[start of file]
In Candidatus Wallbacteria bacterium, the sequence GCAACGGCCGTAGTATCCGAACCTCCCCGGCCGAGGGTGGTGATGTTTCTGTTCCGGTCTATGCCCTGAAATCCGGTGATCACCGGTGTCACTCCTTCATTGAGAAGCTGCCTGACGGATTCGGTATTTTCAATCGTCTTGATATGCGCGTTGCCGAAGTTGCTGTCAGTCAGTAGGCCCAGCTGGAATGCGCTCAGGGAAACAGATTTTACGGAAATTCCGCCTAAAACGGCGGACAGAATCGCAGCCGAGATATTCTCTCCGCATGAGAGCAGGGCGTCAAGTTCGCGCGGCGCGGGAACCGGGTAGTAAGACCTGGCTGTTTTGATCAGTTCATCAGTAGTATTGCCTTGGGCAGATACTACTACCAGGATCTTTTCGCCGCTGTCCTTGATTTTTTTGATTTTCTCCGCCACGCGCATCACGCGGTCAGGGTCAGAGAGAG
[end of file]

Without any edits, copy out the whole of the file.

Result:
In Candidatus Wallbacteria bacterium, the sequence GCAACGGCCGTAGTATCCGAACCTCCCCGGCCGAGGGTGGTGATGTTTCTGTTCCGGTCTATGCCCTGAAATCCGGTGATCACCGGTGTCACTCCTTCATTGAGAAGCTGCCTGACGGATTCGGTATTTTCAATCGTCTTGATATGCGCGTTGCCGAAGTTGCTGTCAGTCAGTAGGCCCAGCTGGAATGCGCTCAGGGAAACAGATTTTACGGAAATTCCGCCTAAAACGGCGGACAGAATCGCAGCCGAGATATTCTCTCCGCATGAGAGCAGGGCGTCAAGTTCGCGCGGCGCGGGAACCGGGTAGTAAGACCTGGCTGTTTTGATCAGTTCATCAGTAGTATTGCCTTGGGCAGATACTACTACCAGGATCTTTTCGCCGCTGTCCTTGATTTTTTTGATTTTCTCCGCCACGCGCATCACGCGGTCAGGGTCAGAGAGAG